How are the abortion laws in Latin America? here the answer

The decriminalization of abortion in Colombia up to 6 months of pregnancy raised the protest of many citizens, but also the praise of abortion groups that assured that the ruling of the Constitutional Court was part of a trend in Latin American countries.

Colombia is the third Latin American country to partially decriminalize abortion in the last three years, after Argentina in 2020 and Mexico in 2021. The Court’s ruling was given by 5 votes in favor and 4 against, and despite significant opposition of Catholics, of whom around half a million took to the streets of the country to show their rejection of abortion.

The countries that make up Latin America and the Caribbean tend to be predominantly Catholic; however, in recent years some of them have chosen to introduce laws in favor of abortion, a practice that is not only contrary to the teaching of the Catholic Church, but also violates the main human right that is life, of which the rest of the constitutional rights arise.

Next, we present the current panorama of abortion laws in the countries of Central America, South America and the Caribbean.


In December 2020, the Argentine Senate legalized abortion. The new laws allow abortion for any reason up to 14 weeks, and then only for reasons of rape, or to preserve the life or health of the mother. Note: Pro-life advocates argue that abortion is never medically necessary and that although a woman may sometimes need to undergo a procedure that will lead to the death of the child to alleviate a medical condition, this is not the same as abortion or kill the baby directly and intentionally.


On February 21, 2022, the Constitutional Court of Colombia established that abortion will not be a punishable offense until the 24th week of pregnancy (6 months of gestation), and that after this period abortion can be performed without further gestational limit in case risk to the life of the mother, sexual abuse or fetal deformity.

The judicial sentence asks the Congress and the Government of Colombia to implement a comprehensive public policy that, among other things, eliminates “any obstacle to the exercise of sexual and reproductive rights that are recognized in this sentence.”

The president of Colombia, Iván Duque Márquez, as well as the country’s Catholic bishops, rejected and criticized the ruling.


Abortion is legal in Cuba up to 12 weeks of pregnancy since 1965 and is provided free of charge by the state health system.


Abortions may be performed to preserve the life and health of the mother, or in cases of rape, or for “economic or social reasons.”


Since 2012, abortion has been legal up to 12 weeks and only after a “reflection period” of five days. There is a law that asks to notify the parents of minors seeking an abortion.


Abortion policy varies by state. In September 2021, the Supreme Court of Justice issued a ruling invalidating the protection of life from conception in the Constitution of the state of Sinaloa.

Those in favor of abortion described the ruling as an effective decriminalization of abortion in Mexico, since they assured that it is binding for other states. Currently, most Mexican states prohibit abortion, except in cases of risk to the health of the mother.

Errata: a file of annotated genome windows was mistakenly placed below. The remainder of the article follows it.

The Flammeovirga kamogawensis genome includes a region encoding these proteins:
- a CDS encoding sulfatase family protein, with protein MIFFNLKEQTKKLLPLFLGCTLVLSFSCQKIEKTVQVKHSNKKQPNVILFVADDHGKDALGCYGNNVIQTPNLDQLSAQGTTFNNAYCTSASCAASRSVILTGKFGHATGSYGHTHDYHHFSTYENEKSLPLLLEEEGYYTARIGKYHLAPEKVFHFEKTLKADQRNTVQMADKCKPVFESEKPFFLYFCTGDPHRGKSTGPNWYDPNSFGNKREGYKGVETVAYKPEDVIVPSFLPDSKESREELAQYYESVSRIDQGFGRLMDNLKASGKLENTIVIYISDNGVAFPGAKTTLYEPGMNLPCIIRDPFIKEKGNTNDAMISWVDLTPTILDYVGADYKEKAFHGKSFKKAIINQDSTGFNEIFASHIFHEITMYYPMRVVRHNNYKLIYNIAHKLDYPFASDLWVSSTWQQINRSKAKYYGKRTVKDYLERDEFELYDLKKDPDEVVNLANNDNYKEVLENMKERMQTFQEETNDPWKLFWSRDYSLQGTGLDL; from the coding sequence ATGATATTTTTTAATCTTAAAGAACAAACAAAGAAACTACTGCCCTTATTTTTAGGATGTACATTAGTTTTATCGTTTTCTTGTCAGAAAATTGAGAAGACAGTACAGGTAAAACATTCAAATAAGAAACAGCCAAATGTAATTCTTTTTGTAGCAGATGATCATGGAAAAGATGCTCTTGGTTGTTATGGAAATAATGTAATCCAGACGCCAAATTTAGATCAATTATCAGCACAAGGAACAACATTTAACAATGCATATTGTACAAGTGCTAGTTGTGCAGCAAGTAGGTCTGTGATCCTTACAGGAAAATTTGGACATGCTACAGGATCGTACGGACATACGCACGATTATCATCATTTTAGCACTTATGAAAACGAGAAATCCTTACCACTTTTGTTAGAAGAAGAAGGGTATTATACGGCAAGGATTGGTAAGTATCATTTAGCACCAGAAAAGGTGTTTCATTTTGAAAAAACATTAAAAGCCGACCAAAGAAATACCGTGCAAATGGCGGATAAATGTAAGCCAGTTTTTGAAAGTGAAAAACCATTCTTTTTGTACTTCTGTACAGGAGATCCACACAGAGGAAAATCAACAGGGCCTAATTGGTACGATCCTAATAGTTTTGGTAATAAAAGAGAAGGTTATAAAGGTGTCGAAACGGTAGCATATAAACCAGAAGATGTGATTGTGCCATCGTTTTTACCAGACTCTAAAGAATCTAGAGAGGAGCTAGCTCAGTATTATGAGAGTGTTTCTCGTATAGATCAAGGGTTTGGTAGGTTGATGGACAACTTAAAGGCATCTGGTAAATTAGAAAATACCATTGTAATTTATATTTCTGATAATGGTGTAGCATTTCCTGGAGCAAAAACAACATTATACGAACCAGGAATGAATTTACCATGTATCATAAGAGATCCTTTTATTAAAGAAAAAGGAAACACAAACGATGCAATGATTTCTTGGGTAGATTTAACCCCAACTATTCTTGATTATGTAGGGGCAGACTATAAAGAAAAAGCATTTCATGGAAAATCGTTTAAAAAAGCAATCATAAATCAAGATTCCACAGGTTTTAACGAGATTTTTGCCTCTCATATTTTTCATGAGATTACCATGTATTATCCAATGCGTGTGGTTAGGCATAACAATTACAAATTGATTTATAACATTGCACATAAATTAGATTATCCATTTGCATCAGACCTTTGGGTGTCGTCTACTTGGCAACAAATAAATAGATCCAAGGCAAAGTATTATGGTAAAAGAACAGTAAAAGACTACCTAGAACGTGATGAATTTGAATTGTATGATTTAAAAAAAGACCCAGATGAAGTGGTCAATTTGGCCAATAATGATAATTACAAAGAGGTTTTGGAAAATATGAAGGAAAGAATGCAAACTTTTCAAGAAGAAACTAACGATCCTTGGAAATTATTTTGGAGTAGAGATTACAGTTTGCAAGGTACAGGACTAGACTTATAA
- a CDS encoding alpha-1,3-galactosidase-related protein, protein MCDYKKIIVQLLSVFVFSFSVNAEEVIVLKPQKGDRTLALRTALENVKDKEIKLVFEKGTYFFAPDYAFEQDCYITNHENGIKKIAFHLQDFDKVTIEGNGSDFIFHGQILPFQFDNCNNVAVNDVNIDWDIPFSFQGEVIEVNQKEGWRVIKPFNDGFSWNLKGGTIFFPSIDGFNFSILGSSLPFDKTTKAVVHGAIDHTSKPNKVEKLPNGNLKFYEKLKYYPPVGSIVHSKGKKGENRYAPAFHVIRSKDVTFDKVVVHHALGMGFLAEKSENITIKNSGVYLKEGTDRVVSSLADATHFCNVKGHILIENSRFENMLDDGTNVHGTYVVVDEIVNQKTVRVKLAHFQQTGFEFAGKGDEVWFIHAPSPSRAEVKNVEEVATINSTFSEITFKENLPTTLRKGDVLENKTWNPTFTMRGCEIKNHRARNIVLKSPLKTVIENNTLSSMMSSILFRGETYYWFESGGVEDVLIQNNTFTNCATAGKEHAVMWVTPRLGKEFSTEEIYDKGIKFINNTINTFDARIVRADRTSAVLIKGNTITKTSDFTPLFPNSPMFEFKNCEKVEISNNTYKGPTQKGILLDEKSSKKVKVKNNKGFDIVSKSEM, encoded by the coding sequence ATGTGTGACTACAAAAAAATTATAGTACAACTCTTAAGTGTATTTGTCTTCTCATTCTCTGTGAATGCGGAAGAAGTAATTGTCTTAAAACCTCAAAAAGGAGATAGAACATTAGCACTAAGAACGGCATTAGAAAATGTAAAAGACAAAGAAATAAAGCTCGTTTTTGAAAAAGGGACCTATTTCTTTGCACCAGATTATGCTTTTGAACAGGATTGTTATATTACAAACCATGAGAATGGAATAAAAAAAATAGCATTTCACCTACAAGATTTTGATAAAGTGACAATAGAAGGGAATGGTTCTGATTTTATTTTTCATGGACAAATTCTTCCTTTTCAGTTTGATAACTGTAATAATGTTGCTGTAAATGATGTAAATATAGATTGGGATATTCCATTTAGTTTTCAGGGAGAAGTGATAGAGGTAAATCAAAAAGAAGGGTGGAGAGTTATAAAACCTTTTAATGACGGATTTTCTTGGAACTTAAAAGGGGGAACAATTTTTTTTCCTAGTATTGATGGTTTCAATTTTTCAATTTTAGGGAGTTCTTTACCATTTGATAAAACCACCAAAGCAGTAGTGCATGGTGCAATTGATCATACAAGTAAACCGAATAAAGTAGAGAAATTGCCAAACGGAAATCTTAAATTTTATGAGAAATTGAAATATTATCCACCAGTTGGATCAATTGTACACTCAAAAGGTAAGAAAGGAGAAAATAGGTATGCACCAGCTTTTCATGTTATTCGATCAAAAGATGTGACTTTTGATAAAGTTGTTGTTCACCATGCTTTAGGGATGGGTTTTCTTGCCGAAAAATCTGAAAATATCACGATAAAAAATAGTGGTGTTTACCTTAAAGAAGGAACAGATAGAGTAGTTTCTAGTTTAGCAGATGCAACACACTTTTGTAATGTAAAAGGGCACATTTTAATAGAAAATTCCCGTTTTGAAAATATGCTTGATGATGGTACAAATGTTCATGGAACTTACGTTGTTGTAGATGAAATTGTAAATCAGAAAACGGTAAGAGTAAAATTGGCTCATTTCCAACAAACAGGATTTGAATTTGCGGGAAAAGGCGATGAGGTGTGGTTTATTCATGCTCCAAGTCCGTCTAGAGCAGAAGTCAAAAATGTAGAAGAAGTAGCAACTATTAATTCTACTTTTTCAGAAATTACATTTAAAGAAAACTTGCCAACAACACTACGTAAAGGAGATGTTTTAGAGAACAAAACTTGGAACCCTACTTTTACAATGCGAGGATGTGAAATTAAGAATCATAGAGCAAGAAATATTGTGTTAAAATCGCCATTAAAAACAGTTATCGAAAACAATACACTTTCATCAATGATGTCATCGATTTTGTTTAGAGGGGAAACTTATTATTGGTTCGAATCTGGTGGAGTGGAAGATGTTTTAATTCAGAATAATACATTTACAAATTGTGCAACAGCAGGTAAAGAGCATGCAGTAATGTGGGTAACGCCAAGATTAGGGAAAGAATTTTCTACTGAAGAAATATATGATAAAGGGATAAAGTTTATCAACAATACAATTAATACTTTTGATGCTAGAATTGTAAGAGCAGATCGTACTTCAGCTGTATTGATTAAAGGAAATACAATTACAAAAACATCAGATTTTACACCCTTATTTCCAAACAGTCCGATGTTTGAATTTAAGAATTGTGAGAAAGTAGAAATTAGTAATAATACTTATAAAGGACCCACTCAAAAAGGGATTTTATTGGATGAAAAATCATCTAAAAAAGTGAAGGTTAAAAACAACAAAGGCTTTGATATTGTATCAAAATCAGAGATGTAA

Abortion is only permitted in cases of fetal abnormality, incest, or to preserve the physical or mental health of the mother.


Abortion is permitted only when the life of the mother is at risk. The law penalizes women who abort with up to three years in prison, or only six months if they suffer from a psychiatric problem. However, due to the number of years, the penalty is usually not effective.

Those who perform abortions can be jailed for 1 to 3 years if the woman gives her consent, or up to six years if they perform the abortion without the woman’s consent.


Abortion is illegal for any reason. In 2021, the government changed the Constitution to prevent the future legalization of abortion.

El Salvador and Nicaragua, Suriname, Dominican Republic, Haiti, Jamaica, Saint Kitts and Nevis

Abortion is illegal for any reason.

Costa Rica, Venezuela, Paraguay, Antigua and Barbuda, Dominica, Bahamas, grenade, Trinidad and Tobago

Abortion is permitted only to preserve the life and health of the mother.


Abortion is permitted to save the life of the mother, and in cases of fetal abnormalities and rape.


Abortion is allowed up to 8 weeks for any reason; up to 16 weeks in cases of fetal malformation, rape or incest; and from 16 weeks only to preserve the life and health of the mother.


Abortion is permitted to preserve the life and health of the mother, or in cases of rape.


Abortion is not punishable only “when it is the only means to save the life of the pregnant woman or to prevent serious and permanent damage to her health.”


Abortion is illegal, except in cases of rape, incest, or to protect the life and physical or mental health of the mother.


Abortion was decriminalized for cases of rape up to 12 weeks of gestation; but if the woman is a girl under 14, the limit is 14 weeks pregnant. It can also be aborted on the grounds of fetal abnormality or to protect the life of the mother.

Saint Vincent and the Grenadines, Saint Lucia

Abortion is permitted to preserve the life and health of the mother, and in cases of rape, incest, or fetal abnormality.


Abortion is permitted to preserve the mental or physical health of the mother, and in cases of rape, incest, or fetal abnormality.

Translated and adapted by Cynthia Pérez. Originally posted on CNA.

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